His catcher, Salvador Perez, delivered the game-deciding hit, a two-run single off Ryan Dempster in the Royals' three-run fourth inning.
The game was played on a crisp but sunny 49-degree afternoon as the city of Boston strove to regain a sense of normal life after days of horror, chaos and uncertainty. This was the second baseball game played since the Marathon bombing and subsequent postponement of Friday night's game.
Once again, the strains of "Sweet Caroline" reverberated through the antique ballpark as a crowd of 31,483 enjoyed a second day of unrestricted activity after last Friday's area-wide lockdown.
The Fenway focus was on baseball and, after Alcides Escobar lofted a solo home run over the Green Monster in the first, Red Sox fans got revved up in their half. Successive singles by Daniel Nava, Dustin Pedroia and David Ortiz scored one run. Another came when second baseman Chris Getz dove for Mike Napoli's grounder and threw him out while Pedroia scored.
All the while, Santana was trying to warm his fingers and get a feel for the ball.
"It was tough. ... No good. ... That was a big problem," Santana said.
At least it was in the first inning. After that, he said, "I got a better feel and just finished every pitch up front and kept the ball down. That was the huge thing for me today."
First innings have been something of a problem for Santana in his last three starts, in which he's 2-0 with one no-decision. In those three games, opponents are 9-for-17 with four runs (three earned, for a 9.00 ERA) against him in the first inning. In the 20 innings after that, they're just 13-for-69, and his ERA is 0.45.
The Red Sox touched him for six hits, five of them in the first two innings, and at one point he retired 11 straight batters. He walked no one.
"When I don't give any walks, it gives me more opportunity to attack the zone and work more comfortably," Santana said.
It made him much more comfortable, too, when the Royals got those three runs in the fourth. Billy Butler and Eric Hosmer each singled, and Lorenzo Cain ripped an RBI double down the left-field line for a 2-2 score.
But there progress stalled, as Dempster struck out both Mike Moustakas and Jeff Francoeur with two runners perched in scoring position. Manager Ned Yost defended those at-bats.
"You go back and look at Francoeur's at-bat, and [the first two] strikes were painted on the lowest part of the strike zone on a pretty good curveball," Yost said. "And ... he struck Moose out on a split that was phenomenal -- it started at the knees and then dove away from him. The guy made clutch pitches in those situations."
Up came Perez, who had struck out his first time against Dempster, and who noted that the Red Sox were playing him to pull to left field.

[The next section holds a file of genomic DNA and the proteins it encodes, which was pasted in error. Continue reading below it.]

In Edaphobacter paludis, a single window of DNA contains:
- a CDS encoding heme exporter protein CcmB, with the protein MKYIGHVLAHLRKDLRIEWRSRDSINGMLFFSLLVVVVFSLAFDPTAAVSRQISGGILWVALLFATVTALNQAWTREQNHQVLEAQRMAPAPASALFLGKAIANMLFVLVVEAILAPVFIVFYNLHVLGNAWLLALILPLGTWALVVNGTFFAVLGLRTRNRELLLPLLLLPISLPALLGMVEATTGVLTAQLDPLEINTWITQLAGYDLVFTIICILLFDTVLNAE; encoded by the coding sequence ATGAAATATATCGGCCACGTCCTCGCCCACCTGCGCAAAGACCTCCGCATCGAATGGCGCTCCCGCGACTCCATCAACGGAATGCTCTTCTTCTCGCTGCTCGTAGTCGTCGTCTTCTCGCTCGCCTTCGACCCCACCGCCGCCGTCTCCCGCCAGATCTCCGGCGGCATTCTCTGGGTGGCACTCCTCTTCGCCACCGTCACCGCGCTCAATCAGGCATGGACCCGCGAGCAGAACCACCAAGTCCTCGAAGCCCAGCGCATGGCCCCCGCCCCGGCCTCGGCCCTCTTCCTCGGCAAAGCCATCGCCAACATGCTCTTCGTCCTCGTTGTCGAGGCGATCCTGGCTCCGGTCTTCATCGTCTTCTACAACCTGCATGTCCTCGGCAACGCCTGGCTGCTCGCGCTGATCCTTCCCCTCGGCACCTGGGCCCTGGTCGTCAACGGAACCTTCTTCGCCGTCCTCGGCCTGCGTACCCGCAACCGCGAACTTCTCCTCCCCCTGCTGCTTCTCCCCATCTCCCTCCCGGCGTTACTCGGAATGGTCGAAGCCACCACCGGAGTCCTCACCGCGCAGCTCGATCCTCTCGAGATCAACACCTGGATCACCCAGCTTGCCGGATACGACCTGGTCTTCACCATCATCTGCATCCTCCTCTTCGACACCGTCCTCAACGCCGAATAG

"He thought I'd have the same approach, try to pull the ball," Perez said, "but I stayed in my approach and went up the middle."
His soft liner floated just over the glove of shortstop Stephen Drew.
"It was a huge, clutch at-bat, there's no minimizing that," Yost said. "After the way that Dempster pitched Moose and Frenchy, for Sal to get a ball up and get it into the outfield ... Well, it was a game-winner. A huge at-bat."
Kansas City's fourth run ended Boston's streak of 16 games in which no starter gave up more than three runs.
"Just didn't make a pitch. Needed to make a better pitch there," Dempster said. "I had an open base and a lot of room to work with, and he did a good job of going off the plate to get a slider there and hooking it into left field."
That was the end of the scoring, but not the end of the drama.
Left-hander Bruce Chen replaced Santana to start the eighth and got two outs, but gave up two singles. That prompted Yost to bring in right-hander Aaron Crow to face the right-handed-hitting Napoli, but Crow walked him, missing the plate on four straight pitches.
"He wasn't missing," Yost said archly.
Aha. Anyway, Crow went to 2-0 on the next hitter, Jarrod Saltalamacchia. Pitching coach Dave Eiland conferred with Crow, who promptly induced a soft tap back to the mound. End of inning.
"Eventually, you've got to throw a strike. Right?" Crow said.
The Royals tried to stir up an insurance run or two in the ninth, when Moustakas and Francoeur each singled, but the Red Sox came within a whisker of a 5-4-3 triple play, settling for a double play after Perez beat the throw to first base. Then Getz flied out.
Greg Holland, looking more like the closer of old, pitched a perfect ninth, with two strikeouts, for his fourth save.
Has anything changed with Holland?
"Just mind-set," Yost said. "Going into it, you forget how to close a little bit -- and it's 'OK, I've got to throw strikes, I've got to get ahead. My stuff's great, I'm just attacking you.' Once he figured that out -- dynamite."